How’s the serenity

On the eve of their World Cup match against England, South African rugby has received a piece of great news, with Cape Town being announced as the home of the 2022 Rugby Sevens World Cup.

World Rugby Chairman Bill Beaumont praised South Africa’s efforts in hosting the Sevens tournament in recent years, stating the thoroughness of their proposal won them the bid.

“Congratulations to South Africa on being elected Rugby World Cup Sevens 2022 hosts,” he said.

“We were impressed with South Africa’s detailed and comprehensive bid and we look forward to working in partnership with them on another inspiring and record-breaking tournament.

“South Africa have a proven track record of delivering a sell-out event in the HSBC Cape Town Sevens, which is an esteemed tournament on the world series and will be of huge value to the planning and execution of Rugby World Cup Sevens 2022.

“About to make its second appearance on the Olympic Games programme at Tokyo 2020, rugby sevens is an innovative and thriving format of the game that has enormous appeal, and we are excited about the positive impact that another successful Rugby World Cup Sevens will have on our sport.

“We would like to thank all of the unions who expressed an interest in hosting this growing event and hope to welcome them back to bid for future events as rugby sevens continues to go from strength to strength.”

SA Rugby CEO Jurie Roux siad he was looking forward to Rugby Sevens being the first World Cup in South Africa since the FIFA World Cup 2010, whilst being keen for his country to host more international events.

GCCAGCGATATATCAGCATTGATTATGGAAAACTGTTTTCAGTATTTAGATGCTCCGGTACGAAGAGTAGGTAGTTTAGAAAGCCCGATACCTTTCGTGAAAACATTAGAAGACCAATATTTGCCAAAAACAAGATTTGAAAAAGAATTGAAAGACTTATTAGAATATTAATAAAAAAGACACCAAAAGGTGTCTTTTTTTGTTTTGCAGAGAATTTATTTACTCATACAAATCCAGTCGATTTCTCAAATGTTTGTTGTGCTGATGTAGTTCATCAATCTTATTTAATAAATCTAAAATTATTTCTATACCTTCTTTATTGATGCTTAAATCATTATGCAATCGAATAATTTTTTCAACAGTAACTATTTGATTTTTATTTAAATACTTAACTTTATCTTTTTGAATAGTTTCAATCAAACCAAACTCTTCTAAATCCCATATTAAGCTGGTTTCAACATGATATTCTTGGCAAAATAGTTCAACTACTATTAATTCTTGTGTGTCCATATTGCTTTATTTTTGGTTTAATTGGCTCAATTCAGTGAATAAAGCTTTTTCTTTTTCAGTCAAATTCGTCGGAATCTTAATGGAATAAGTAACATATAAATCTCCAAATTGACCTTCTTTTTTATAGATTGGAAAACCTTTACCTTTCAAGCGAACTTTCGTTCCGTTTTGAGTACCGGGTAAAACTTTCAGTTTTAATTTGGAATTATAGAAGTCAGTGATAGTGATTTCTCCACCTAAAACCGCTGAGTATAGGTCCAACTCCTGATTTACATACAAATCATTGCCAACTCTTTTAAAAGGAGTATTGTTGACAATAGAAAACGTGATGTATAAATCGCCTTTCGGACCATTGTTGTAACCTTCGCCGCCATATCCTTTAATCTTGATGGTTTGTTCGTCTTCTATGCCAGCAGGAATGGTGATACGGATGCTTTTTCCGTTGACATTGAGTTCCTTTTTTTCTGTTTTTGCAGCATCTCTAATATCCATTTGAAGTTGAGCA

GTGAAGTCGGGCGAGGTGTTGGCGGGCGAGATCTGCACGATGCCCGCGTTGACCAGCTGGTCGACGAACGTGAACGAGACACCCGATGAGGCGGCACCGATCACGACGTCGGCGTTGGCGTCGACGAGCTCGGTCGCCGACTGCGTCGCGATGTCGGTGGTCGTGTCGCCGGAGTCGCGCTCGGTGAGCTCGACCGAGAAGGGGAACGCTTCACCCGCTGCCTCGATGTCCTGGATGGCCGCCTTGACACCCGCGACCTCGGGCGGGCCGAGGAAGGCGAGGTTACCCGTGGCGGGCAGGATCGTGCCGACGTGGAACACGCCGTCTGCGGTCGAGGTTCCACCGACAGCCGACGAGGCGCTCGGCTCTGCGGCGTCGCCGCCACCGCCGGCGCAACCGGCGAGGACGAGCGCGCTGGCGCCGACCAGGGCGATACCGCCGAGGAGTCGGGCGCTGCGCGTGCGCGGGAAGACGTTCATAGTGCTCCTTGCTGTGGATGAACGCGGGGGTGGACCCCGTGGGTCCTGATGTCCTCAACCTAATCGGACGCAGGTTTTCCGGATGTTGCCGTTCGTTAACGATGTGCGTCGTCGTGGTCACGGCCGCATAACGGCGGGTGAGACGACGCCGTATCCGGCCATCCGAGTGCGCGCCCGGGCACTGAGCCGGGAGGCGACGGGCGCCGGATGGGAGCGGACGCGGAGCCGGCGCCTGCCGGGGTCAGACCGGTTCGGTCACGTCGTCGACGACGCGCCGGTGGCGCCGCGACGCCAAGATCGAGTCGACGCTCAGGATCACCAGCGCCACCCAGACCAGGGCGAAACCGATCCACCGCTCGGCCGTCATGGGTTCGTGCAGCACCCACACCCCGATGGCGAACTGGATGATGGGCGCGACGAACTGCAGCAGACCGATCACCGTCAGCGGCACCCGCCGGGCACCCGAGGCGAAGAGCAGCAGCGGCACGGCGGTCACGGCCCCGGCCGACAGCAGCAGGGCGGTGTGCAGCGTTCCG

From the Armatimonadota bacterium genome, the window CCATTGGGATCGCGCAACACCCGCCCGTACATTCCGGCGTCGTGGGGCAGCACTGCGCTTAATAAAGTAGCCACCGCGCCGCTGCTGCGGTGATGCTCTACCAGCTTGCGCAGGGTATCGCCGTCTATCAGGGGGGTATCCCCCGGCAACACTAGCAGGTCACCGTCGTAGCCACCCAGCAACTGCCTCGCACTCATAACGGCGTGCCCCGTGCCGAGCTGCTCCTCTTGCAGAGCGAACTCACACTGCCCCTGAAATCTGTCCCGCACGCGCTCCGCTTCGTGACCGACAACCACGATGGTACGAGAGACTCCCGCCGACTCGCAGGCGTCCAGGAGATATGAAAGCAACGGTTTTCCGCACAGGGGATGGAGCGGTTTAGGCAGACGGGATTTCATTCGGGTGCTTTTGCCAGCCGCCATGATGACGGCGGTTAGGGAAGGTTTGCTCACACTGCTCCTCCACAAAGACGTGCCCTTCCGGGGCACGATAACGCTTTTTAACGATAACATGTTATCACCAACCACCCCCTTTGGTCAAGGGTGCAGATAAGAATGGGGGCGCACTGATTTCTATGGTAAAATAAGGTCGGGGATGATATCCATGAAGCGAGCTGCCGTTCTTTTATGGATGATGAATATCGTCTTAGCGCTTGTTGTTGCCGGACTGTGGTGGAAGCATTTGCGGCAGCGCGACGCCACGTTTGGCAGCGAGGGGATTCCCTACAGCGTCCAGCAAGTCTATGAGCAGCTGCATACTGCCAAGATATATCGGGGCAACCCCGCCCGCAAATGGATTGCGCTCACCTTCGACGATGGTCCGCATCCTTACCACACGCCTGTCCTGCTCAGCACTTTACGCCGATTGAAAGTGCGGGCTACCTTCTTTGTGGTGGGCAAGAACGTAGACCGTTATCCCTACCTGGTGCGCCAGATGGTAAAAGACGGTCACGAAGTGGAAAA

“We’re delighted that South Africa and Cape Town has been confirmed as hosts for Rugby World Cup Sevens 2022,” he said in a statement.

“We have been eager to host global rugby tournaments for a number of years and to have the flagship event in the growing sport of sevens come to South Africa is exciting.

“We saw how the sport engaged the audience in San Francisco last year and we are certain that it will be just as big a success in Cape Town.

“The HSBC Cape Town Sevens has established itself as a rugby bucket-list tournament in the past few years and we’re sure that international visitors to the event will experience a great tournament at an ideal rugby venue in a fantastic city.”



Once captained the 3rds Rugby team, but then again so did Nick Farr-Jones